Rainwater harvesting units coming up at Qutub Minar

Updated on Jul 19, 2019 03:25 AM IST

The Archaeological Survey of India (ASI) is constructing four rainwater harvesting units inside the new parking lot of the Qutub complex.

Qutub Minar, the 13th century minaret in Mehrauli, and its surrounding structures will soon act as a reserve for recharging Delhi’s groundwater level.(Sanjeev Verma/HT PHOTO)
Qutub Minar, the 13th century minaret in Mehrauli, and its surrounding structures will soon act as a reserve for recharging Delhi’s groundwater level.(Sanjeev Verma/HT PHOTO)
New Delhi | By

Qutub Minar, the 13th century minaret in Mehrauli, and its surrounding structures will soon act as a reserve for recharging Delhi’s groundwater level.

The Archaeological Survey of India (ASI) is constructing four rainwater harvesting units inside the new parking lot of the Qutub complex.

“We have divided the parking lot into four zones and ensuring all the water gets collected at a single point in each of the zones and seeps down through bore wells being dug there,” a senior ASI official said.

The four units together cost approximately 30 lakh and each of the pits will have a capacity of 20 kilolitres. A sewage treatment plant has been constructed behind the new toilet block in the complex.

The water harvesting units are expected to be completed by August-end , after which approximately five other points will be developed inside the garden of the Qutub complex.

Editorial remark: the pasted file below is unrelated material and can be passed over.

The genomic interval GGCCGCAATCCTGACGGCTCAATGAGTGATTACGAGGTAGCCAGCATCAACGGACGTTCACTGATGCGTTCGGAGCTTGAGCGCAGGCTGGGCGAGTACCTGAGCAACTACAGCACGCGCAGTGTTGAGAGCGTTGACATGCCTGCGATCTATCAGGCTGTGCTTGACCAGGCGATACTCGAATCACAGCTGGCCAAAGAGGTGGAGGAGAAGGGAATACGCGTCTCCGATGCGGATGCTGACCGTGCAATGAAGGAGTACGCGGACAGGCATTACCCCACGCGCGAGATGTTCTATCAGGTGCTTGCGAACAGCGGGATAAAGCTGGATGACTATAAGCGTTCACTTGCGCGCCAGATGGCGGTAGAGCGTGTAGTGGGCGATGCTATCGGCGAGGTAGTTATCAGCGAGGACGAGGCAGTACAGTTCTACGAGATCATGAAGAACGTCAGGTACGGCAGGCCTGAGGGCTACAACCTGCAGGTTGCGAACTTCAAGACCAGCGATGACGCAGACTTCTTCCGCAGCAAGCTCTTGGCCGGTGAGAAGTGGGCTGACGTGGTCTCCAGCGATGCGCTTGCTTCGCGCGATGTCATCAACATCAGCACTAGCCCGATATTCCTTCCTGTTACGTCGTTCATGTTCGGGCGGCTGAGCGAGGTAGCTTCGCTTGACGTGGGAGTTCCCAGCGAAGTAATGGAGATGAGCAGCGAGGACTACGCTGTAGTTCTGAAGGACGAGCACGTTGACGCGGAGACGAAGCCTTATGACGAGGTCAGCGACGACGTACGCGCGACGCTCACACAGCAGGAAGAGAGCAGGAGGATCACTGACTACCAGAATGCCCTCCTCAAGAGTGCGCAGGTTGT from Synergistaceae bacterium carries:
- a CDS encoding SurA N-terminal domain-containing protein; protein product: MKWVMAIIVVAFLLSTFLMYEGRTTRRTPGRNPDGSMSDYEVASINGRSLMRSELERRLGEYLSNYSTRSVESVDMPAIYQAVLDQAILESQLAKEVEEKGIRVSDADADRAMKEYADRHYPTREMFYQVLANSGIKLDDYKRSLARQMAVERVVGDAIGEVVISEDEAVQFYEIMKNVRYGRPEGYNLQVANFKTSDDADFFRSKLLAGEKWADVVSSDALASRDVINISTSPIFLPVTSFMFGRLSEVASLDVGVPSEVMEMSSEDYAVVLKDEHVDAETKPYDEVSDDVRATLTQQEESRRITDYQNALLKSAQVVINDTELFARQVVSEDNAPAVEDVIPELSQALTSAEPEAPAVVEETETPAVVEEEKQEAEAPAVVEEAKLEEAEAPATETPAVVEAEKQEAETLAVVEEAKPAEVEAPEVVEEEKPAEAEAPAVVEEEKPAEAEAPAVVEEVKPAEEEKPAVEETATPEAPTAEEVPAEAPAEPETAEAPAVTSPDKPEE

“Since monuments generally have large space in and around them, they can be utilised for conserving both rainwater and waste water from public utility facilities,” the official said.

The ASI will also carry out similar water conservation initiatives at other heritage spots such as the Tughlaqabad Fort, Hauz Khas, Mehrauli Archaeological Park and Red Fort.

Speaking on the relevance of using spaces around built heritage for water conservation, heritage activist Vikramjit Singh Rooprai said, “it is important even for the monument itself.”

“The material used to build these monuments is such that if they become completely dry, the mortar will start peeling off and there are chances of them collapsing. Creating water recharging pits will ensure there is enough groundwater for the buildings to soak in from below,” he said.

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